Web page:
teeth, but in the end his shell was broken and the 
moon was safe. And often when the gentle pirate 
of the Sulus scoured the sea he uttered a prayer be- 
fore an image of the princess for a bright night and 
an easy victim, for had it not been for her the crab 
would have swallowed the moon, and the sea would 
have been as dark as some kinds of a conscience. 


In the Pacific 


WHILE roving over the waters that covered 
the earth the sun god saw the nymph 
Ursula sporting in the waves, and was smitten with 
a quick and mighty fondness. He nearly consumed 
himself in the ardor of his affection. She, however, 
was as cold and pure as the sea. As she swung 
drowsily on the billows she was like a picture painted 
in foam on their blue-green depth, and in breathing 
her bosom rose and fell like the waves themselves. 
As she saw the god descending she was filled with 
alarm, but as he took her into his strong embrace 
and placed his cheek to hers a new life and warmth 
came to her, and in their marriage the spirits of the 
air and water rejoiced. A son was born to them, — 
so beautiful a boy that the sun god made a land for 
him, stocked it with living creatures, adorned it with 
greenery and flowers, and gave it to the human race 
as an inheritance of joy forever. This land he called 
Cebu, and no land was more lovely. Lupa was the 
child, and from him came all the kings of Cebu, 
among them Amambar, the first chief of the island 
of whom we have definite record. In the day of his 
rule the group had long been peopled, and the use 
of tools and weapons had become known. One oc- 
casionally finds to-day the stone arrows and axes they 
called '* lightning teeth," and with which they worked 
such harm to one another in their many wars. 
It was an evening of March, 1521, a calm and 


Myths and Legends 

pleasant evening, with the perfume of flowers mixed 
with the tonic tang of the ocean^ birds flying and 
monkeys chattering in the wood, and a gentle surf 
whispering upon the beach. Amambar was walking 
on the shore alone. He had gone there to watch the 
gambols of the mermaids, when a great light whi- 
tened against the sunset. It came from a cross that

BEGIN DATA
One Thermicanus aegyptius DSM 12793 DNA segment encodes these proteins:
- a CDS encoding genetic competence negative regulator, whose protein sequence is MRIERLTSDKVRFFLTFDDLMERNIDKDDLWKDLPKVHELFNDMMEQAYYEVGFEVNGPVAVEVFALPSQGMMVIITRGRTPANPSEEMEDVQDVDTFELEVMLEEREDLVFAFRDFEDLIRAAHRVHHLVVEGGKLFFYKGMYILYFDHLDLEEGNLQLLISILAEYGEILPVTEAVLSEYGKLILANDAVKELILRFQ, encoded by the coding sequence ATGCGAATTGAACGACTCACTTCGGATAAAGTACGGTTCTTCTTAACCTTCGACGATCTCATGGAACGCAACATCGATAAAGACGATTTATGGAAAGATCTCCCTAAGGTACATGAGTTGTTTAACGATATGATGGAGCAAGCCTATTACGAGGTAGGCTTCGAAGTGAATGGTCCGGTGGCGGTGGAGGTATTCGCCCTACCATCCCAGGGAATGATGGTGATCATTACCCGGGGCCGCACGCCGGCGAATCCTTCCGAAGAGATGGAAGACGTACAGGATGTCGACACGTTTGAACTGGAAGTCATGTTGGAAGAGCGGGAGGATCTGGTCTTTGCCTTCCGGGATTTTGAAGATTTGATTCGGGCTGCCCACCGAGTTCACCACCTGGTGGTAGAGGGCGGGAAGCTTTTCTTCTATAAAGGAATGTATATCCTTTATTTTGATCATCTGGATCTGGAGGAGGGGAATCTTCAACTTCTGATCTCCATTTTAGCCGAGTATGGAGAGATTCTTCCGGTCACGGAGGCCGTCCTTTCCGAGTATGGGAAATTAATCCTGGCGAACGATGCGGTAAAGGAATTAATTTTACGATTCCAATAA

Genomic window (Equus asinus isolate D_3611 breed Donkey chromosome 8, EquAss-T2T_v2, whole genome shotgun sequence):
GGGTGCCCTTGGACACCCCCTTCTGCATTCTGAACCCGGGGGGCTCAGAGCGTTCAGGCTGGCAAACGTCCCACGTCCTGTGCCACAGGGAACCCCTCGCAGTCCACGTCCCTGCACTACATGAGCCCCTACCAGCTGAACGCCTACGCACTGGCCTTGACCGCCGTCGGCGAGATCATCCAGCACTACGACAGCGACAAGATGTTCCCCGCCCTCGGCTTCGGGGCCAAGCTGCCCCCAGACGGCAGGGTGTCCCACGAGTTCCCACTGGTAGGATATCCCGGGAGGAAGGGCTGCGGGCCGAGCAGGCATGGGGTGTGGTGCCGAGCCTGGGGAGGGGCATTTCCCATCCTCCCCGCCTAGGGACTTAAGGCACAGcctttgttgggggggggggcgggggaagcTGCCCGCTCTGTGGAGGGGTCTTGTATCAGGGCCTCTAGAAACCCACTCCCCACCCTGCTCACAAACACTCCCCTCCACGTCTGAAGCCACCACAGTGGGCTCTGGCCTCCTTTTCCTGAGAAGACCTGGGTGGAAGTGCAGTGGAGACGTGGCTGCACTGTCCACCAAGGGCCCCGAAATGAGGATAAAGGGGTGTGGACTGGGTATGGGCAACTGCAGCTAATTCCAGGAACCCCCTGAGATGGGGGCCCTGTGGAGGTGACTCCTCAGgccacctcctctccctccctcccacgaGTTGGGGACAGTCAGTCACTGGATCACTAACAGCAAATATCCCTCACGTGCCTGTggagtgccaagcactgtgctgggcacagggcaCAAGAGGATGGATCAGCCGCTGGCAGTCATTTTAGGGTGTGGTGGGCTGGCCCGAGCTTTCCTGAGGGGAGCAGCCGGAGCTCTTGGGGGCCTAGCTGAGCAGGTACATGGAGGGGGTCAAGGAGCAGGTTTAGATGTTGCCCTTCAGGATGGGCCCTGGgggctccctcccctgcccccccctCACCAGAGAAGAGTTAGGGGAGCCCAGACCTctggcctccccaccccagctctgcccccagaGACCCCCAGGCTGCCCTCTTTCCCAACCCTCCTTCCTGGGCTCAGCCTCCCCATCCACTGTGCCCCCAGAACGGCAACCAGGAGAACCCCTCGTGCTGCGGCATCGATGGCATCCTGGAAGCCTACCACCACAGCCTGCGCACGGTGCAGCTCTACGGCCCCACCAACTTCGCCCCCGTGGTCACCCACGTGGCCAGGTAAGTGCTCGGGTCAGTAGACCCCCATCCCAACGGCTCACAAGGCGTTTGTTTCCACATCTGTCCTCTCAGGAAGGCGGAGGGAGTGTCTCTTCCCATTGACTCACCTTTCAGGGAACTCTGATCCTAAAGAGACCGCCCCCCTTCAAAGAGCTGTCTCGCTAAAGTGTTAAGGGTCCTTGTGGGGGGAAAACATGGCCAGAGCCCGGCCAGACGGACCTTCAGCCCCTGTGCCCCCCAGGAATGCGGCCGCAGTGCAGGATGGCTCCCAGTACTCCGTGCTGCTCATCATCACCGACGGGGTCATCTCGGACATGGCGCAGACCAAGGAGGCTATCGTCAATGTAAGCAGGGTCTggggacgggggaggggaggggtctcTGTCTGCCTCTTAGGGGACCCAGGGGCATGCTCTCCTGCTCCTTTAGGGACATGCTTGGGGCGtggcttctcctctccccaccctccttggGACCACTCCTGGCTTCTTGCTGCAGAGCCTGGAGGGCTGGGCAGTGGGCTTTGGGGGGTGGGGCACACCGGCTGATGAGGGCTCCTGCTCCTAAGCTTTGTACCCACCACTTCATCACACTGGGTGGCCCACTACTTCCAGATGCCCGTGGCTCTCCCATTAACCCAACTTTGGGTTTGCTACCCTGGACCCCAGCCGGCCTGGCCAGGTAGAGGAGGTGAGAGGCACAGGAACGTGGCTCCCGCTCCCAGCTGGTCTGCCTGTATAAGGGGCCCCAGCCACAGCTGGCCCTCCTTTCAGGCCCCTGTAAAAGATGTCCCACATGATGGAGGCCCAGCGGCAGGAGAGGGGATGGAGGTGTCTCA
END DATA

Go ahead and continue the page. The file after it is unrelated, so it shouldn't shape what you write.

had been planted just out of reach of the sea. He 
put his hands before his eyes that it might not dazzle 
him. Then, as the moon arose, he peered beneath 
his hands, out over the restless water, and there, 
against the golden globe that was lifting over the 
edge of the world, could be seen a flock of monster 
birds with gray wings, and dark men walking on 
their backs as they lightly rode the billows, the men 
sparkling and glinting as they moved, for they were 
arrayed in metal and bore long knives and lances that 
flashed like stars. Other of the company wore black 
robes and sang in unknown words, their voices mix- 
ing in a music never heard by Amambar before. A 
sparkling white cloud drooped slowly from the sky. 
A diamond vapor played about the cross. Out of 
the cloud came a melodious voice saying, ** Look up, 
O chief!" And looking at the cross again, he saw, 
extended there, a bleeding figure with a compas- 
sionate face that gazed down upon him and declared, 
** I am Jesus Christ, son of the only God. Those 
whom you see in the ships are my people, who have 
come to these islands to rule you for your good." 
Amambar fell prone on the sand and prayed for a 


In the Pacific 

long time, not daring to open his eyes. When he 
regained courage and arose the cloud was gone ; the 
ships had sailed away. He was alone. 

The commander of the ships was Magellan. It 
was one of his monks who had placed the cross on 
shore. Landing in Cebu later, he converted two 
thousand of the natives in a day by destroying the 
statue of Vishnu and putting that of the child Jesus 
in its place, though he still yielded to savage opinion 
in so far as he consented to confirm his friendship 
with the king by a heathen ceremony, each opening 
a vein in his arm and drinking the blood of the 
other. As usual, the appearance and ways of the 
Europeans smote the natives with wonder. They 
described the strangers as enormous men with long 
noses, who dressed in fine robes, ate stones (ship- 
bread), drank fire from sticks (pipes), and breathed 
out the smoke, commanded thunder and lightning 
from metal tubes, and were gods. Engaging in a 
wrangle between two tribes, Magellan was lured 
into a marsh at Mactan, and there, while watching 
a battle to see how great the Filipinos could be in 
war, he was slain with bamboo lances sharpened and 
hardened in fire. Amambar's Christianity did not 
endure, for he so wearied of the oppression and 
rapacity of the strangers that when a successor to 
Magellan appeared he invited him to a banquet and 
slew him at his meat. But the cross and the statue of 
Christ worked miracles among the faithful for many 

21 321 

Myths and Legends 

** Sing hey, sing ho ! The wind doth blow, 
And I'll meet my love in the morning," 

SANG the lookout, as he paced the forecastle of 
the galleon Rose of May, and peered about 
for signs of land against the dawn. Not that he ex- 
pected to meet his love in the morning, nor for many